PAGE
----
Supplements

For Better or For Worse: To Healthcare We Are Wed

With this union comes newlywed jitters, a combination of hope and fear: Will this healthcare overhaul prove a fiscal boon or blunder?  Will we end up increasing or decreasing the overall quality of care available as a whole?  Will we be able to provide health coverage for all without creating a bureaucratic, anti-competitive healthcare system? 

Will the Health Reform Bill Reform the Health of the Nation?

Now that the ink is dry on the healthcare-reform bill, the pundits are scrutinizing the language. I’ve read bits and pieces of the document, but I may be on Medicare by the time I get through it all.

From what I’ve gleaned thus far, while there a number of outstanding issues such as cost, implementation and whether the bill is even constitutional, one provision of the Act, Title Four, is a plus. It could move the country toward disease prevention rather than disease retention, i.e. illness maintenance. It could also improve access to alternative practitioners.

Alternative Sweeteners ... Are They Worth Trying?

Have you noticed there is a sweetener revolution going on? A friend stopped by my office recently and asked, “Have you heard about the controversy about agave – that it might not be as healthy as we thought?” Another friend emailed me about stevia, Reb-A, asking me if I thought it is safe to eat.

Study Says Vitamin D Shows Promise for Staving Off Seasonal 'Flu

Increased intakes of vitamin D may reduce the incidence of seasonal ‘flu, according to results of a randomized, double-blind, placebo-controlled trial from Japan.

Here it is:

Vitamin D shows promise against seasonal ‘flu: Study

Recipe for Change: Get Rid of That Butter!

Back in 2007, I wrote this in my book, Eating Between the Lines:

Scientific Enlightenment of Vitamin D for Consumers

The science supporting the muscle function of vitamin D, as well as the vitamin’s role in immune health, is sufficiently robust to have merited a positive opinion from the European Food Safety Authority’s (EFSA) Panel on Dietetic Products, Nutrition and Allergies (NDA). Read more.

Vitamin D, Yes, But Do We Know Enough?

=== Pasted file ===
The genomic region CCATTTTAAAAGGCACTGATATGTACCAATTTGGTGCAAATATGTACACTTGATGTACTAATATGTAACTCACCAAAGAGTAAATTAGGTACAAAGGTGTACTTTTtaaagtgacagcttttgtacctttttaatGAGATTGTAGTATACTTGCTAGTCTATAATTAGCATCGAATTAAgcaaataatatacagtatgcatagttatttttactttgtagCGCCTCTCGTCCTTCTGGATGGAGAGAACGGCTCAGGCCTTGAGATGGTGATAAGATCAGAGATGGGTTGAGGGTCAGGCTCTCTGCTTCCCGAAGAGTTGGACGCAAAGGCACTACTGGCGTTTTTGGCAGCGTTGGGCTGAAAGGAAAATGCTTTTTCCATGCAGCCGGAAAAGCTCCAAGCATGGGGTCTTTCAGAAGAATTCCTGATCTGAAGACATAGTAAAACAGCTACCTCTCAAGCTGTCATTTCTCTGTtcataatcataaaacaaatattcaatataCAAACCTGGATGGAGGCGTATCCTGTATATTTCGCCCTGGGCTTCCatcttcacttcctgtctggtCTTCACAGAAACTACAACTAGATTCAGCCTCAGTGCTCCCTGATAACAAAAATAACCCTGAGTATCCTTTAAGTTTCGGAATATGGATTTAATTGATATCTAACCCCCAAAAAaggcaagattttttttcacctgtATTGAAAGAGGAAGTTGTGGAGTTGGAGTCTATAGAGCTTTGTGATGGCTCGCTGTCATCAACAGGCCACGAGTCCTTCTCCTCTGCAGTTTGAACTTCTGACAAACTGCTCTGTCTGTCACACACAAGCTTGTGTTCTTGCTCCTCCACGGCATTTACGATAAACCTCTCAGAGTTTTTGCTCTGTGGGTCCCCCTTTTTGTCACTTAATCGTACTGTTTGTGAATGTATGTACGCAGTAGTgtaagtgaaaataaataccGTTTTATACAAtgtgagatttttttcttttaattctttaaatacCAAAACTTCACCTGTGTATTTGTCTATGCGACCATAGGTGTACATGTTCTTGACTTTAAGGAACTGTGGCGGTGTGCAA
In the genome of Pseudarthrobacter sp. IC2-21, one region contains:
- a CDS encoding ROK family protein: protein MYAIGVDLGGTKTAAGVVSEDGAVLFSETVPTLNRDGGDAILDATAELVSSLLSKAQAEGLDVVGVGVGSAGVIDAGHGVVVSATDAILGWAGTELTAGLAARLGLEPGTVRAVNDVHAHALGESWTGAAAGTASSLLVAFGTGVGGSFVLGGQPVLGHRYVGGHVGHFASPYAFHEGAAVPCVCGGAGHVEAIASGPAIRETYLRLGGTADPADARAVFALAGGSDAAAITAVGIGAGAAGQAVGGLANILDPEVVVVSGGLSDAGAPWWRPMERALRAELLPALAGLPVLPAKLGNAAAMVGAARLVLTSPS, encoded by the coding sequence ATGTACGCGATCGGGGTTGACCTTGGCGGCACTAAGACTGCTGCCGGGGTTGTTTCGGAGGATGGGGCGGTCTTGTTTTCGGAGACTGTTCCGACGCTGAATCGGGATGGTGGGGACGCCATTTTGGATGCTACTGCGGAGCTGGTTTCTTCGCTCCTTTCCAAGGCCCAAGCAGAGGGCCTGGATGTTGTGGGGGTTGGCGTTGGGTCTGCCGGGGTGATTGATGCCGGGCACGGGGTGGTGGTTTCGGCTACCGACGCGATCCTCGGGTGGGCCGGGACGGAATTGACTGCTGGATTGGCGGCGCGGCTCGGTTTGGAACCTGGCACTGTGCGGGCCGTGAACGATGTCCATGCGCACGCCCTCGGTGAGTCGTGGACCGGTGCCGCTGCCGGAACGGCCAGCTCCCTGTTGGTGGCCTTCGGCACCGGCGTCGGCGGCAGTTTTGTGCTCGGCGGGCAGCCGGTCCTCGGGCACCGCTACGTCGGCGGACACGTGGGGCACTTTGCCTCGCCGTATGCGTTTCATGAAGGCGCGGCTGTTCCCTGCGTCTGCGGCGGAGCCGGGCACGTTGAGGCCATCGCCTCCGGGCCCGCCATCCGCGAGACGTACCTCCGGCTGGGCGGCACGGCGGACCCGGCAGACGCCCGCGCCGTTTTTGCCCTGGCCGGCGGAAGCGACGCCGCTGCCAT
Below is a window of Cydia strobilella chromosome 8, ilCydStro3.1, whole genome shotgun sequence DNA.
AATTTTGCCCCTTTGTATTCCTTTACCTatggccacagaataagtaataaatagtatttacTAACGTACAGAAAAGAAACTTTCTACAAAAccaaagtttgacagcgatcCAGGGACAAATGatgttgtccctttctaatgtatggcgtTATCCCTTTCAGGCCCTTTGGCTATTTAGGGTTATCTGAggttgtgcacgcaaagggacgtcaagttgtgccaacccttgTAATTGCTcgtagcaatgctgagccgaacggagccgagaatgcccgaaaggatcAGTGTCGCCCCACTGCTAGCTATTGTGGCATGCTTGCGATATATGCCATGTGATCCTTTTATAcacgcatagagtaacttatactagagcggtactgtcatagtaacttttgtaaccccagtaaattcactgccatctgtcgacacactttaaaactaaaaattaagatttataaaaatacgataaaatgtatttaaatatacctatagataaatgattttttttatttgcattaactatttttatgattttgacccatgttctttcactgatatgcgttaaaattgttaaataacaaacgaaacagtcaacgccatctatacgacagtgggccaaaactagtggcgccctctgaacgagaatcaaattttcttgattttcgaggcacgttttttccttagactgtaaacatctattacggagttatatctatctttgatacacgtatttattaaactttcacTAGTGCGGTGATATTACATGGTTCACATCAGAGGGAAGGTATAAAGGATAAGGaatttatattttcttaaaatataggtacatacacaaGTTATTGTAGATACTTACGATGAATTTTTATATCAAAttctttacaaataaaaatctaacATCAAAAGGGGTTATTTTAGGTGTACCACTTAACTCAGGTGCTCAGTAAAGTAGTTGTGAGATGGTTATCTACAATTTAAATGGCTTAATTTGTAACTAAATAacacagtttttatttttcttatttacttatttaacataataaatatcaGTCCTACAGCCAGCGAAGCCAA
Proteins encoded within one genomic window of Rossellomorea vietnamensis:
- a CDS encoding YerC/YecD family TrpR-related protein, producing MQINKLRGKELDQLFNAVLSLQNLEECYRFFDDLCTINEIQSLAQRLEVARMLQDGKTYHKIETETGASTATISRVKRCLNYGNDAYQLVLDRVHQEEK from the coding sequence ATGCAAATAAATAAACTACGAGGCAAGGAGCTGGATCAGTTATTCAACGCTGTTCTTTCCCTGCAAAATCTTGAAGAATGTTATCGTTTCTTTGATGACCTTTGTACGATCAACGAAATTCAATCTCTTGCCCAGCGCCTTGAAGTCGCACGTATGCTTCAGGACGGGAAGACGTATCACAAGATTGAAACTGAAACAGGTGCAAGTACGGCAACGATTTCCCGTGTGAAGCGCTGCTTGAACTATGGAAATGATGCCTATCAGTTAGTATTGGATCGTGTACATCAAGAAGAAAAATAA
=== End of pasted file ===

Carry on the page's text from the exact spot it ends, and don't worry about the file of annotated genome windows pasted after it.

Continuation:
"There's overwhelming evidence ... that increasing your vitamin D intake can make substantial improvement in your overall health and welfare," says Dr. Michael Holick of Boston University. "And there is no downside to increasing your vitamin D intake. As a result I think that most people are now getting on the bandwagon." Read more.

How do dietary fats change brain receptors?

Obese people often say they'd like to eat less but feel almost powerless to stop indulging, and now new research suggests that explanation might be all too true. Read more.

Vitamin D

Vitamin D: no end to its benefits?

There's a reason why vitamin D now outsells vitamin C in some stores. Starting in 2008, a corona’s worth of research began showing vitamin D is good for most everything under the sun. Study after study has come out documenting vitamin D's benefits on everything from colon, prostate and breast cancer to blood pressure and heart disease to insulin sensitivity and glucose tolerance to psoriasis and dermatitis.1-4

Supplements: Til Death Do Us Part

The unveiling of the proposed McCain-Dorgan Bill (S.

Furor Eases Over McCain Bill

The supplement industry has made a little peace with Sen. John McCain, it would appear, over his on-again, off-again support of a piece of legislation that could easily have made it difficult for most everyone to obtain dietary supplements.

 

UK Study: Omega-3s make for flexible arteries

Study finds that omega-3 polyunsaturated fatty acid-rich meal consumption can improve arterial stiffness after meals. Read more.

Coenzyme Q-10

Coenzyme Q-10: Energy for mitochondria 

Coenzyme Q-10 is more than the energy nutrient. It’s more than the heart-health nutrient. It’s also involved in a crime – the crime of mainstream American doctors not recommending their patients take it with the cholesterol-lowering statin drugs the doctors prescribe like so much candy.

Green Tea

Green tea, the healthy sip

Aside from herbal teas, there are three classic types of teas: the Chinese-style green tea, the run-of-the-mill black tea, and the delicate oolong tea. But one thing links all these traditional teas: They all come from the leaves of the same Camellia senensis bush. The distinguishing factor is how they are processed. Green tea is unfermented, black tea is fully fermented, oolong is partially fermented. Each tea type possesses unique beneficial compounds.

Vitamin C

Vitamin C: all hail the king

C is for citrus, and also for common cold, and also for King, as vitamin C has been known as the king of vitamins since Linus Pauling started preaching the gospel of megadoses of vitamin C to cure the common cold. 

There’s no question vitamin C is a first-rate, water-soluble antioxidant. It works in a network with the fat-soluble vitamin E in that they both quench free radicals, but in so doing, they themselves become inactivated. But vitamin C regenerates vitamin E and vice versa. As if by design!

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